But it wasn't really about the hockey. That's what I don't get. If I've ever believed in magic in my life, it's in the way my skates hiss on fresh ice, the slide of the puck. The way blood bounces: if that's not magic, I don't know what is. And that Queen chick, she used it, but it was just another tool for her.

I kind of thought it should be about the hockey.

Now. This is not, as it stands, a story idea. But it can get you there from here. From this, you know several characters: the narrator, his roommate Tam, Tam's girlfrend Janet, and the Queen of Air and Darkness. You actually know a fair amount about them. They are, with the exception of the Queen, hockey players. They are fairly serious hockey players. The narrator, Carter, is a bit rough around the edges and not particularly reverent. They have also had some experience of magic. They have been through fairly unusual experiences lately, and if their world is not an urban fantasy version of ours, it needs to be signaled fast, because everything in this passage says "mostly our world." There are French-Canadians, for example; there is Halloween. The magic is at least partially from a fairly familiar myth structure.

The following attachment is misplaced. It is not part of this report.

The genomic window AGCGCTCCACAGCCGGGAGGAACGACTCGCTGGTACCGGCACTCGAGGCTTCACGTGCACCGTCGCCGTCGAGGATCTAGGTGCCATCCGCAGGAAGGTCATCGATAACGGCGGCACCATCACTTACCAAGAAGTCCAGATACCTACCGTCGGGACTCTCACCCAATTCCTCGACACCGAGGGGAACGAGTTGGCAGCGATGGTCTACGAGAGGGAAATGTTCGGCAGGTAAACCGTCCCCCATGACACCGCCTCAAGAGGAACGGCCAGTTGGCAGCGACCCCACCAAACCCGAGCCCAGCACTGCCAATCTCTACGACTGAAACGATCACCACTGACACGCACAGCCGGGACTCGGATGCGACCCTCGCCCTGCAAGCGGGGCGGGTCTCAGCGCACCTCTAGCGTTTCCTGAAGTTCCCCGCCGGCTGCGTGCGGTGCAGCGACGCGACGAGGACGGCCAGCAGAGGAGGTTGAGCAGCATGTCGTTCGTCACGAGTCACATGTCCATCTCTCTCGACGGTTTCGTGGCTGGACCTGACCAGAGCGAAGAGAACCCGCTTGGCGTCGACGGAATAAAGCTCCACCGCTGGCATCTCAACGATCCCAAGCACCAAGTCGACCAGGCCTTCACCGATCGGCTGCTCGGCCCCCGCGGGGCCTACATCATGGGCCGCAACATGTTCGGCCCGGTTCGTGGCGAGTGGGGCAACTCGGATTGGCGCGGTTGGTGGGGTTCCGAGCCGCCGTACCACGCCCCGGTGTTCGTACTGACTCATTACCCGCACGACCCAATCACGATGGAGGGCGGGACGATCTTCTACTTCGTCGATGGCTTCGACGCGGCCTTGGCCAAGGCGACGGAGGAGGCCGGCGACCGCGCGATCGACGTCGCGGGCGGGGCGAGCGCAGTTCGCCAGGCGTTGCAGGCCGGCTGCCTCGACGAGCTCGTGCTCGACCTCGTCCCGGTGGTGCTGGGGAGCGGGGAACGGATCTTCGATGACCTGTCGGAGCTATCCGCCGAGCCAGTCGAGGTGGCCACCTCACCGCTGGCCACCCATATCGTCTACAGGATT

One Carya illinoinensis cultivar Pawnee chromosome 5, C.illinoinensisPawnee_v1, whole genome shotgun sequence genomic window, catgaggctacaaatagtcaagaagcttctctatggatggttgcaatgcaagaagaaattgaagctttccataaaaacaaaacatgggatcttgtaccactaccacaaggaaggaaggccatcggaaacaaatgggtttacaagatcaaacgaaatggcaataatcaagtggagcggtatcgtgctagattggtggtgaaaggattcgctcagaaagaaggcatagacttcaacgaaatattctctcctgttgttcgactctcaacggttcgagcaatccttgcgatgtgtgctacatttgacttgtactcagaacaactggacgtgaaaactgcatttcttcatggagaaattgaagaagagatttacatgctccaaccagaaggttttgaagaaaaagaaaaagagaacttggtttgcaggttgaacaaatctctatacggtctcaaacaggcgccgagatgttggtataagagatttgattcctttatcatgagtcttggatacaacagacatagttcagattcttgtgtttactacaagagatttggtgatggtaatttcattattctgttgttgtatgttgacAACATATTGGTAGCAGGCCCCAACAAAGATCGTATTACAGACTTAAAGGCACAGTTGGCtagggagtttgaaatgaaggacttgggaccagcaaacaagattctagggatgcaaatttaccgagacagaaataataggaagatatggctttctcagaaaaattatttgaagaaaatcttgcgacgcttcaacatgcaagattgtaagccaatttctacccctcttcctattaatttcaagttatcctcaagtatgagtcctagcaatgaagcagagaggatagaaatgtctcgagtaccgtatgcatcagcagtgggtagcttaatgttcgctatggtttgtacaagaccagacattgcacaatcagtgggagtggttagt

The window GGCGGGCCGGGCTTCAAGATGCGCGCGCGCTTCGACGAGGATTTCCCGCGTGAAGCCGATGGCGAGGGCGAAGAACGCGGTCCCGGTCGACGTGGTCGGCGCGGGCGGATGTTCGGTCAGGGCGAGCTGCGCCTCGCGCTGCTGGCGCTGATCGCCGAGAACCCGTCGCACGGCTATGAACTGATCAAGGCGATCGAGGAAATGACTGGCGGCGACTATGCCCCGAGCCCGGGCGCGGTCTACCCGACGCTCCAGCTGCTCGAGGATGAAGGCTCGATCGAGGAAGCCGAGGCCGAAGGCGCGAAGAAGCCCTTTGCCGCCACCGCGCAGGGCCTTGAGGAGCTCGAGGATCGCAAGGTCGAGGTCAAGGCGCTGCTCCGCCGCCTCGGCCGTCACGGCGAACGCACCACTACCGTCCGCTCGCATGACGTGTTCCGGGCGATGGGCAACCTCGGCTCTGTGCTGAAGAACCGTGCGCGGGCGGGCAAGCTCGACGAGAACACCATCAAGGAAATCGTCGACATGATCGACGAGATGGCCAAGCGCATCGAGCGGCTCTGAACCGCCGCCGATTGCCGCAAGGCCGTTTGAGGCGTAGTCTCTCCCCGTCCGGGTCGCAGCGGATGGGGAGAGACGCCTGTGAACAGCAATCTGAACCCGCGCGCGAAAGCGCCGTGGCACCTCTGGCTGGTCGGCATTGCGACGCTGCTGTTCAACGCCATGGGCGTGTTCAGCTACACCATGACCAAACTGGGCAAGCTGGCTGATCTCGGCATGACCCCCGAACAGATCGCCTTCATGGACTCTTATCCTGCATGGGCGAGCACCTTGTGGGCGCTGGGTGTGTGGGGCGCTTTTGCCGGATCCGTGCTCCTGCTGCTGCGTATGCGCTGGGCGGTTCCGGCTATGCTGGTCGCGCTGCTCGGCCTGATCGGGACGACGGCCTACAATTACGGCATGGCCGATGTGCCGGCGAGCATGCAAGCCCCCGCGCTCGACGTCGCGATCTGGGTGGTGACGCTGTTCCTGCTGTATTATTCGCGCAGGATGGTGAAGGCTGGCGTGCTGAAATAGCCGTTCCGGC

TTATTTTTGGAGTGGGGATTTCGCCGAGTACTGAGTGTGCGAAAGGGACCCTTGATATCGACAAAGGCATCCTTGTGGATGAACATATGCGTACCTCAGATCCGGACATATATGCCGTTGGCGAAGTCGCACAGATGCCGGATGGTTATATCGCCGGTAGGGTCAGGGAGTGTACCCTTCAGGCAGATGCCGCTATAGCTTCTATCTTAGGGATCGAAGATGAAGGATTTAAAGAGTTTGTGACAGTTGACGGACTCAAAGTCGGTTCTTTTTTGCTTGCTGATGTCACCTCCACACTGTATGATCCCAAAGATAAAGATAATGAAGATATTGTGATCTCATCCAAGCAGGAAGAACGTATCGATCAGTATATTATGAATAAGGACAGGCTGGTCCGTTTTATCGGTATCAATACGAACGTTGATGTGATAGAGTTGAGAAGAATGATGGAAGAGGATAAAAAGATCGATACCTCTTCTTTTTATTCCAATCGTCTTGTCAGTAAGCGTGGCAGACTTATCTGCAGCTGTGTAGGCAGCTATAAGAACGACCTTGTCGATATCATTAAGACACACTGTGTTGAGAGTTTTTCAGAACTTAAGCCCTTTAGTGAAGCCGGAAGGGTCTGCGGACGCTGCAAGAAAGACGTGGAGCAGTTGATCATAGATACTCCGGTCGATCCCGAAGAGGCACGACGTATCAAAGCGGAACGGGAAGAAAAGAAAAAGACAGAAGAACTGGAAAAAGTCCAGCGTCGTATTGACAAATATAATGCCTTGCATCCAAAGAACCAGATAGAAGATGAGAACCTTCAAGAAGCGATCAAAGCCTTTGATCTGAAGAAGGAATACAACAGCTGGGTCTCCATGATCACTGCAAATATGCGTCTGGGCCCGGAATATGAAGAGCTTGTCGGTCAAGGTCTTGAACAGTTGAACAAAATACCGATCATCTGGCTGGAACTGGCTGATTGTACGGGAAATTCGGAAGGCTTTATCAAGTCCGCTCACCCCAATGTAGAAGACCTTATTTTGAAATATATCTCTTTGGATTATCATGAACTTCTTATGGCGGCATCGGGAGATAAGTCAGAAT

If you pick and poke at that last line, it tells you where the story is going: these characters are still not completely resolved with the dark side of the Fair Folk, and if this is not a tragedy -- and Carter's voice is not well-suited to tragedy -- the resolution must come on the ice. It has to be about the hockey. And because I write for an audience that is not exclusively composed of hockey fans, it has to be about the hockey in a way that's accessible to people who have never seen a game in their lives, or have never enjoyed it if they have.

So you have the familiar myth structure, and you have hockey, and you sort of toss them around in your head, and then you chuckle to yourself, because what comes out is: Oh, of course. Puck. And another thing that comes out is: Janet is pregnant. This is a story about consequences; this is a story about what happens after. And this is probably the first time in these people's lives that they have that kind of vulnerability to deal with.